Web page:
1. Computing

Objects, Parameterized Constructors, Anonymous Types and the With Keyword

Putting it all together in one Quick Tip!

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As you're reading code in some example, you might see Visual Basic syntax like this:


Dim theVar = New With
   {Key .theFirstProperty = "The First Property",
    .theSecondProperty = 12345}

There are a number of sophisticated ideas here, many of them introduced with VB.NET 2008 (.NET 3.5) to support LINQ, so you usually see them as part of an article that is about LINQ. But they can be used in any context and they're worth understanding on their own.

The thing that you might notice first in this syntax is the use of a With object initializer list to assign values to a New object. The With form allows you to initialize the object without having a "parameterized constructor". So you might be interested in making sure you know how that works. But then you notice that there is no object in the statement. In other words, theVar is a new ... "what"? It has no type specified. There are two properties of different types (String and Integer) in the object but since there's no type name, it's called an anonymous type. And what does "Key" mean? What does it mean when one argument has a Key keyword and the other one doesn't?

That's what this Quick Tip is about.

Let's start at the beginning. When you create a new type, you normally do it with a Class. Let's create theClass as an example:

Public Class theClass
    Public Property theFirstProperty As String
    Public Property theSecondProperty As Integer
End Class

You can declare an object based on theClass with a lot of minor variations in syntax. Here's one way to do it:


Dim theVar As New theClass

This creates an instance, that is, a copy of theClass, named theVar that is of type theClass. The property theFirstProperty is initialized with Nothing and theSecondProperty is 0. These properties were initialized using a special subroutine called a constructor named New. But since there's no subroutine in the class, the system created the necessary code for you. If you need something different ... for example, maybe you would like theFirstProperty to be "George" and theSecondProperty to be 98765 as soon as it's instantiated. There are several ways to do that. First, you can code your own New subroutine.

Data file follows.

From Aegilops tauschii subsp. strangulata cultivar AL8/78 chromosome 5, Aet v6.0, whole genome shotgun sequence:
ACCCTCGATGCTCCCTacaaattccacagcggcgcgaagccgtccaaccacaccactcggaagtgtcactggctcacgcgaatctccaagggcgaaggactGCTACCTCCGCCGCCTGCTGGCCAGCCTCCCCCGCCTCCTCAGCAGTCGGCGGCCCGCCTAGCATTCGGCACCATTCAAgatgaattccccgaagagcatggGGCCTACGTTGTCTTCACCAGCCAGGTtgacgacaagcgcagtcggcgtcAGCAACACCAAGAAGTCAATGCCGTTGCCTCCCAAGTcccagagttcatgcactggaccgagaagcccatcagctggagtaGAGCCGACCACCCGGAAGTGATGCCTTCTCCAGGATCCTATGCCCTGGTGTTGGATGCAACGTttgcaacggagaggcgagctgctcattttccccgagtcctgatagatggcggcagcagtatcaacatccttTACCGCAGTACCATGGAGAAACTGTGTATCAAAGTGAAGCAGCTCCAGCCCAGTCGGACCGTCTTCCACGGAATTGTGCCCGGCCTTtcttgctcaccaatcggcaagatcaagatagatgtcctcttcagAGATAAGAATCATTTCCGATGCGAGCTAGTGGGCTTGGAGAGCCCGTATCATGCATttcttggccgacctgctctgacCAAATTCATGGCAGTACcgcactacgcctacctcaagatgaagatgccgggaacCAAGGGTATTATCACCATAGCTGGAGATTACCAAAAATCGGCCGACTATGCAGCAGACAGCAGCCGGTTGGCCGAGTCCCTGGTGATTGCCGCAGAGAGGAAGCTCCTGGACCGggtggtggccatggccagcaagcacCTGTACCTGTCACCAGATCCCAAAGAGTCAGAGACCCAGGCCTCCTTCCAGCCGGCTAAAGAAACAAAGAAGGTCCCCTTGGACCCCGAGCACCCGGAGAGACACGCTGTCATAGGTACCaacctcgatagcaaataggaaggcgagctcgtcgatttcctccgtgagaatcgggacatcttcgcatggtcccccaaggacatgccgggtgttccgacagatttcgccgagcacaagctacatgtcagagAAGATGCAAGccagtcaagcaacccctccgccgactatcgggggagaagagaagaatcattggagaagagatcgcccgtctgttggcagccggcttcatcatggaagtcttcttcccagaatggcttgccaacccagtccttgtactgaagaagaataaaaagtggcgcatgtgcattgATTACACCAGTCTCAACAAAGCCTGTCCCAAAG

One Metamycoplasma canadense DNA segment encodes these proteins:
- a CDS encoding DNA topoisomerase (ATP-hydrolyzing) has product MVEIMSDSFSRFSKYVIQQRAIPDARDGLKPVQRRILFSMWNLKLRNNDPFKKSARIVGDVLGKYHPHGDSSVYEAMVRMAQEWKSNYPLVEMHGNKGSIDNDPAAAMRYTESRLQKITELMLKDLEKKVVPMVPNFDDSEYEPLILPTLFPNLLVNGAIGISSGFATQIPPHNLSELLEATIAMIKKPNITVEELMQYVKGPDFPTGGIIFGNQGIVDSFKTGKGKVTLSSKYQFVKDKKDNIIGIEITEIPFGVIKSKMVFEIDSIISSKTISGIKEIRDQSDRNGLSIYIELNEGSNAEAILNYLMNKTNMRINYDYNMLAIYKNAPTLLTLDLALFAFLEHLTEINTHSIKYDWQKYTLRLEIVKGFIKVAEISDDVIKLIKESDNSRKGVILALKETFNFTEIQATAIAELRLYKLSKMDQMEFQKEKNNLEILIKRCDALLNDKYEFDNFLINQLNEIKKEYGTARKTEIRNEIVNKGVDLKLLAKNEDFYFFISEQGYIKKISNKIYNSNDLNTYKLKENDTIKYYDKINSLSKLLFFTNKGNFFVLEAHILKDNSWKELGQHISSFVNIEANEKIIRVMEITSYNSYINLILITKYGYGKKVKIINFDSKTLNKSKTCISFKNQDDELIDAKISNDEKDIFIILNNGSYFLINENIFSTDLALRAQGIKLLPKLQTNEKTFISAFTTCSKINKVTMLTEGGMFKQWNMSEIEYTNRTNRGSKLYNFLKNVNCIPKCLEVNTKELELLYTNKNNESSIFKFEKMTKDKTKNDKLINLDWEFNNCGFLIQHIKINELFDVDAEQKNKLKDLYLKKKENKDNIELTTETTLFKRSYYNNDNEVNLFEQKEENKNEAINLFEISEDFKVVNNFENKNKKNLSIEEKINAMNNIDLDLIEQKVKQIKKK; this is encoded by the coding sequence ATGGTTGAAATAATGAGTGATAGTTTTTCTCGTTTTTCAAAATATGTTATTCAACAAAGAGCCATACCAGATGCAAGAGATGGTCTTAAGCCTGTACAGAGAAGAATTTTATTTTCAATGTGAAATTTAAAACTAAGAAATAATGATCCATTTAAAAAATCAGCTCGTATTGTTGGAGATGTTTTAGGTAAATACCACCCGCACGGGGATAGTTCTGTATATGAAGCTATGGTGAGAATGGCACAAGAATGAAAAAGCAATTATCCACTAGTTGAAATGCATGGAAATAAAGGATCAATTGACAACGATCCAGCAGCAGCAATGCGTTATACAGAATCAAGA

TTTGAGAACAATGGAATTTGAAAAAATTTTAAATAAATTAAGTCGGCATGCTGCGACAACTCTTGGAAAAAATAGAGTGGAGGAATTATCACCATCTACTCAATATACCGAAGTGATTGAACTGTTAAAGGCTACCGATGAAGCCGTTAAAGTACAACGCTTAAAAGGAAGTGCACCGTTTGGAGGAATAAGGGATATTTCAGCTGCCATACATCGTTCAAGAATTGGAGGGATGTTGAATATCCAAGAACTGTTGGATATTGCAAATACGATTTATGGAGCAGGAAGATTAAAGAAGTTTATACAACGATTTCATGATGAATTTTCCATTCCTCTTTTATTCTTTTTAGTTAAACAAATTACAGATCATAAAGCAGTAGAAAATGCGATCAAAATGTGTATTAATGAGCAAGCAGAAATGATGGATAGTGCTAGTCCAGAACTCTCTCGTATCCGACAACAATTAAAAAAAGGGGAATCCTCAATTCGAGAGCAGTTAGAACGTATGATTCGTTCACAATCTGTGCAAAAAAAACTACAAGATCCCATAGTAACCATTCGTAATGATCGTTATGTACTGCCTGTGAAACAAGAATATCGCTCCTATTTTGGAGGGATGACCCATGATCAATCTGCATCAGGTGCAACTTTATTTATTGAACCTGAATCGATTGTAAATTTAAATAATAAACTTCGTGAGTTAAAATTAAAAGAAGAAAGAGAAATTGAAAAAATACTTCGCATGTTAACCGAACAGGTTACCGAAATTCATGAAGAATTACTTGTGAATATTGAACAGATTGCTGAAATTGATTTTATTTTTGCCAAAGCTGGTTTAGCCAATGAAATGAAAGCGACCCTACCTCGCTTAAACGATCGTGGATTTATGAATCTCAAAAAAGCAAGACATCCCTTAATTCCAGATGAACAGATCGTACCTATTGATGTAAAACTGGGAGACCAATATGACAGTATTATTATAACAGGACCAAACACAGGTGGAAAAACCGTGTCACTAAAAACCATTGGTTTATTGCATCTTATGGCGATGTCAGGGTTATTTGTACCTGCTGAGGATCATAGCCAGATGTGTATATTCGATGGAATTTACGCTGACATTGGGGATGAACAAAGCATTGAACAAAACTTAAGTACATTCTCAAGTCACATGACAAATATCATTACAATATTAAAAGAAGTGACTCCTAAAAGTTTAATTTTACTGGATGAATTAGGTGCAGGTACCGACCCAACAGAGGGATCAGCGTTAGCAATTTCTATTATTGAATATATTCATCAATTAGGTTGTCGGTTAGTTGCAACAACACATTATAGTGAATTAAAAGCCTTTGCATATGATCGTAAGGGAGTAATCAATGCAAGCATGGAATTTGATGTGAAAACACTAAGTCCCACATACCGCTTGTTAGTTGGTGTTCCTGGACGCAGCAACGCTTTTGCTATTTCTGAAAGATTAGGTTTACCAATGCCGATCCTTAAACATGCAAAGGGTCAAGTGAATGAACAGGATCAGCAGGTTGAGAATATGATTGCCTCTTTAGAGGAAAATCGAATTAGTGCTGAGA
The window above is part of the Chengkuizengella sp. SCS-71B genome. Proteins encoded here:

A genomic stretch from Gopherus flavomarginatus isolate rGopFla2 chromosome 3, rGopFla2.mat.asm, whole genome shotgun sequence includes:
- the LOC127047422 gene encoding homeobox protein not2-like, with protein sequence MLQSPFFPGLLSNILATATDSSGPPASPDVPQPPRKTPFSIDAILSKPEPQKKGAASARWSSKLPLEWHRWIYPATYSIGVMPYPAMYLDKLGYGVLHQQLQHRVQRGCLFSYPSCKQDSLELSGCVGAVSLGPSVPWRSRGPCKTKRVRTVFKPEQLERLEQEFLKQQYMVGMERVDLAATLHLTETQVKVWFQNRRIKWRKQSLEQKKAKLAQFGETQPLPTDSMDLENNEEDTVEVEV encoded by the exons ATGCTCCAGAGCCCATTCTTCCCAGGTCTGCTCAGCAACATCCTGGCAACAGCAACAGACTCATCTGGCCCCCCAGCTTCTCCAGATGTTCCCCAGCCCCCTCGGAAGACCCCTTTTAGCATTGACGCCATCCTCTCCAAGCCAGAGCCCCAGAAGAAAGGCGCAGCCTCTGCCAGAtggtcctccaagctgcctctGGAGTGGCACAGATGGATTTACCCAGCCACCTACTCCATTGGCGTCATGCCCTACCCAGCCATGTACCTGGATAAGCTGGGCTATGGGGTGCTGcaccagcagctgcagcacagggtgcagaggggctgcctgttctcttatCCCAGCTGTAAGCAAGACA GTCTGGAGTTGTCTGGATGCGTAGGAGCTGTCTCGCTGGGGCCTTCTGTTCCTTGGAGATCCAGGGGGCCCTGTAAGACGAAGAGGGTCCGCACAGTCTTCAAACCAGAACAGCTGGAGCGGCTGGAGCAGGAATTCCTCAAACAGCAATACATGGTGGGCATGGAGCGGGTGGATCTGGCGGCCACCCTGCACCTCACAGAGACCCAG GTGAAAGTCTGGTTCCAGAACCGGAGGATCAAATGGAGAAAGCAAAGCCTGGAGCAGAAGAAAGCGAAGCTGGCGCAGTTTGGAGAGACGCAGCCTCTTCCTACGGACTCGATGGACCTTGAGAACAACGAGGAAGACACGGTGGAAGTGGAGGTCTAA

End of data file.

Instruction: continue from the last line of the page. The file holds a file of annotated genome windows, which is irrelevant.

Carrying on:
Public Sub New()
   theFirstProperty = "George"
   theSecondProperty = 98765
End Sub

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You can also override the default initialization with your own object initialization. Perhaps you have seen code where it's done this way:


Dim theVar As New theClass("Sam", 12345)

Unfortunately, this doesn't work with the New() subroutine shown above because it triggers the syntax error, "Too many arguments to public sub New()".

You can correct this problem in several ways too. One is to parameterize the New constructor by recoding it this way in the class:


Public Sub New(
   ByVal FirstProp As String,
   ByVal SecondProp As Integer)

But suppose you don't have access to the class code and you can't change it. You can also use the With keyword to solve the problem without recoding the class.


Dim theVar As New theClass With
   {.theFirstProperty = "Sam",
    .theSecondProperty = 12345}

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You might wonder why you have to write the code for a complete class just to use a couple of variables. As the class is coded above, it just holds the values of theFirstProperty and theSecondProperty. In fact, you don't. You can just let the VB compiler create the class for you by simply leaving out the class name.


Dim theVar = New With
   {.theFirstProperty = "Sam",
    .theSecondProperty = 12345}

The compiler creates a class about like the one shown above, except that it doesn't have a name. For this reason, it's called an anonymous type. Anonymous types can have methods as well as properties and are used extensively in LINQ. In this LINQ query, theVarQuery returns a value that is an anonymous type.


Dim theVarQuery = From theTable In theDB
   Select theTable.theField1, theTable.theField2

Not having a name does create a few problems, so VB has another new "key" word to help out: Key.

One problem is telling when one anonymous type is the same as another. The way .NET normally decides whether two instances of an object are the same is the use of the Equals method. (Equals is one of the five native methods in the Object object.)


Dim theVar = New With
   {.theFirstProperty = "Sam",
    .theSecondProperty = 12345}
Dim theOtherVar = New With
     {.theFirstProperty = "Sam",
      .theSecondProperty = 32323}
' Displays False - theSecondProperty not equal
Console.WriteLine(theVar.Equals(theOtherVar))

But .NET doesn't always check the whole object when testing for equality. If a Key keyword is specified, then just those elements will be tested.


Dim theVar = New With
   {Key .theFirstProperty = "Sam",
    .theSecondProperty = 12345}
Dim theOtherVar = New With
     {Key .theFirstProperty = "Sam",
      .theSecondProperty = 32323}
' Displays True
Console.WriteLine(theVar.Equals(theOtherVar))

If Key is present in the object definition, another of the five Object methods, GetHashCode, also ignores the others properties.

Interesting fact: Non-Key properties of VB anonymous types are read-write, but all properties of C# anonymous types are read only. In other words, given the code above, you can write this code in VB.NET:


theVar.theSecondProperty = 55555
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